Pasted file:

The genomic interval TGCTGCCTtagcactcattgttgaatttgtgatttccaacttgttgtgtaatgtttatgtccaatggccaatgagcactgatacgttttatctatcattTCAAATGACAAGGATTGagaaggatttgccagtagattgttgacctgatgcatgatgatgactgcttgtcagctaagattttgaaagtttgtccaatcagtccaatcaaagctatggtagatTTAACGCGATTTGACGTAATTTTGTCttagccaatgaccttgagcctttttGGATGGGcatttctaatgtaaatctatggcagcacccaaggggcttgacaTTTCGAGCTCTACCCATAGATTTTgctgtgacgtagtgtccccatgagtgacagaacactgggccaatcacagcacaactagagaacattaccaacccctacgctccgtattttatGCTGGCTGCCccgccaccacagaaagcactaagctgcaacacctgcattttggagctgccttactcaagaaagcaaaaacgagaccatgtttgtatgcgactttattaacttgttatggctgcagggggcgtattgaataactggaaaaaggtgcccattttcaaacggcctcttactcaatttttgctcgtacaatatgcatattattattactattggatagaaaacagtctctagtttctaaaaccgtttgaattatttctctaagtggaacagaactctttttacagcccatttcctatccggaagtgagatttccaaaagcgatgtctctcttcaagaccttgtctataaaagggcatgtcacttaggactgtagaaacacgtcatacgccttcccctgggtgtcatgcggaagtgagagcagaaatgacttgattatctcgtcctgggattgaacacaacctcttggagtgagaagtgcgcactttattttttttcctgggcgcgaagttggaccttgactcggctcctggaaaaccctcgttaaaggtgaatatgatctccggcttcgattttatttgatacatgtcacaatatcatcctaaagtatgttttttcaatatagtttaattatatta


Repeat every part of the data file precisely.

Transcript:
The genomic interval TGCTGCCTtagcactcattgttgaatttgtgatttccaacttgttgtgtaatgtttatgtccaatggccaatgagcactgatacgttttatctatcattTCAAATGACAAGGATTGagaaggatttgccagtagattgttgacctgatgcatgatgatgactgcttgtcagctaagattttgaaagtttgtccaatcagtccaatcaaagctatggtagatTTAACGCGATTTGACGTAATTTTGTCttagccaatgaccttgagcctttttGGATGGGcatttctaatgtaaatctatggcagcacccaaggggcttgacaTTTCGAGCTCTACCCATAGATTTTgctgtgacgtagtgtccccatgagtgacagaacactgggccaatcacagcacaactagagaacattaccaacccctacgctccgtattttatGCTGGCTGCCccgccaccacagaaagcactaagctgcaacacctgcattttggagctgccttactcaagaaagcaaaaacgagaccatgtttgtatgcgactttattaacttgttatggctgcagggggcgtattgaataactggaaaaaggtgcccattttcaaacggcctcttactcaatttttgctcgtacaatatgcatattattattactattggatagaaaacagtctctagtttctaaaaccgtttgaattatttctctaagtggaacagaactctttttacagcccatttcctatccggaagtgagatttccaaaagcgatgtctctcttcaagaccttgtctataaaagggcatgtcacttaggactgtagaaacacgtcatacgccttcccctgggtgtcatgcggaagtgagagcagaaatgacttgattatctcgtcctgggattgaacacaacctcttggagtgagaagtgcgcactttattttttttcctgggcgcgaagttggaccttgactcggctcctggaaaaccctcgttaaaggtgaatatgatctccggcttcgattttatttgatacatgtcacaatatcatcctaaagtatgttttttcaatatagtttaattatatta